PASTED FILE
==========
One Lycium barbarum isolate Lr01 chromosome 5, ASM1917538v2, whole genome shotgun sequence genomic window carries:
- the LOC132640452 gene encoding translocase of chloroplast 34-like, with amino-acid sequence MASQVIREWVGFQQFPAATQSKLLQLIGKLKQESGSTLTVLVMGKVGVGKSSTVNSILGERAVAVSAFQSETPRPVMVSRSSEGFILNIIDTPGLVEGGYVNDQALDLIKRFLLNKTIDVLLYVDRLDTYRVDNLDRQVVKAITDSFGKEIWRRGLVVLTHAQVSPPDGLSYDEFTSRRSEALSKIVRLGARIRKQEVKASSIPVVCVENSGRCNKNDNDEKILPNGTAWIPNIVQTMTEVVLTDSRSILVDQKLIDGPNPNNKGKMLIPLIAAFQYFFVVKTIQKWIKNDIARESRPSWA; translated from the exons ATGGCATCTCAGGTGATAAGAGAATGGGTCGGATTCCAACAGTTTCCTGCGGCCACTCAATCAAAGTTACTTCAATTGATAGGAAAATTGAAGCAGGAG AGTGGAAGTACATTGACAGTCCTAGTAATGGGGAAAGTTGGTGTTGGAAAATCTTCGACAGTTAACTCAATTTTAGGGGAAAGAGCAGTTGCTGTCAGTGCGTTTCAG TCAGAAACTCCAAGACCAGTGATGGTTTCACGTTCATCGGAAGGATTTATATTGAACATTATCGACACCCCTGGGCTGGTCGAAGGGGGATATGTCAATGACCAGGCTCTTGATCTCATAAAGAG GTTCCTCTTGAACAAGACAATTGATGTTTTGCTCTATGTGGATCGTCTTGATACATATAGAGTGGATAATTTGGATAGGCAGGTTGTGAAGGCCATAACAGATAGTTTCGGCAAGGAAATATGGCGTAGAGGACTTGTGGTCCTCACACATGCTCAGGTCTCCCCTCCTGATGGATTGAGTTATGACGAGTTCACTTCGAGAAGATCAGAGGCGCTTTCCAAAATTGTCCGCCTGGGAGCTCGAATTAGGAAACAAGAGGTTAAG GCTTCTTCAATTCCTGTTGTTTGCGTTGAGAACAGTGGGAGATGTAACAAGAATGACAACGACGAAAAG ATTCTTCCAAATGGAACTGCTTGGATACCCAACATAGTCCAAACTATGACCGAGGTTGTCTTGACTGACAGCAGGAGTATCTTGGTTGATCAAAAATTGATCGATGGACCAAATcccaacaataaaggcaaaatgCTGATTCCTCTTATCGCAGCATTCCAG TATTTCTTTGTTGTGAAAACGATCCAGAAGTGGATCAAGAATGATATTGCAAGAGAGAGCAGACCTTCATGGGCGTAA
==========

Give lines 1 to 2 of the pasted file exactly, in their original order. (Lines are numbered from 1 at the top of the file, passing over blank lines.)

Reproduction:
One Lycium barbarum isolate Lr01 chromosome 5, ASM1917538v2, whole genome shotgun sequence genomic window carries:
- the LOC132640452 gene encoding translocase of chloroplast 34-like, with amino-acid sequence MASQVIREWVGFQQFPAATQSKLLQLIGKLKQESGSTLTVLVMGKVGVGKSSTVNSILGERAVAVSAFQSETPRPVMVSRSSEGFILNIIDTPGLVEGGYVNDQALDLIKRFLLNKTIDVLLYVDRLDTYRVDNLDRQVVKAITDSFGKEIWRRGLVVLTHAQVSPPDGLSYDEFTSRRSEALSKIVRLGARIRKQEVKASSIPVVCVENSGRCNKNDNDEKILPNGTAWIPNIVQTMTEVVLTDSRSILVDQKLIDGPNPNNKGKMLIPLIAAFQYFFVVKTIQKWIKNDIARESRPSWA; translated from the exons ATGGCATCTCAGGTGATAAGAGAATGGGTCGGATTCCAACAGTTTCCTGCGGCCACTCAATCAAAGTTACTTCAATTGATAGGAAAATTGAAGCAGGAG AGTGGAAGTACATTGACAGTCCTAGTAATGGGGAAAGTTGGTGTTGGAAAATCTTCGACAGTTAACTCAATTTTAGGGGAAAGAGCAGTTGCTGTCAGTGCGTTTCAG TCAGAAACTCCAAGACCAGTGATGGTTTCACGTTCATCGGAAGGATTTATATTGAACATTATCGACACCCCTGGGCTGGTCGAAGGGGGATATGTCAATGACCAGGCTCTTGATCTCATAAAGAG GTTCCTCTTGAACAAGACAATTGATGTTTTGCTCTATGTGGATCGTCTTGATACATATAGAGTGGATAATTTGGATAGGCAGGTTGTGAAGGCCATAACAGATAGTTTCGGCAAGGAAATATGGCGTAGAGGACTTGTGGTCCTCACACATGCTCAGGTCTCCCCTCCTGATGGATTGAGTTATGACGAGTTCACTTCGAGAAGATCAGAGGCGCTTTCCAAAATTGTCCGCCTGGGAGCTCGAATTAGGAAACAAGAGGTTAAG GCTTCTTCAATTCCTGTTGTTTGCGTTGAGAACAGTGGGAGATGTAACAAGAATGACAACGACGAAAAG ATTCTTCCAAATGGAACTGCTTGGATACCCAACATAGTCCAAACTATGACCGAGGTTGTCTTGACTGACAGCAGGAGTATCTTGGTTGATCAAAAATTGATCGATGGACCAAATcccaacaataaaggcaaaatgCTGATTCCTCTTATCGCAGCATTCCAG TATTTCTTTGTTGTGAAAACGATCCAGAAGTGGATCAAGAATGATATTGCAAGAGAGAGCAGACCTTCATGGGCGTAA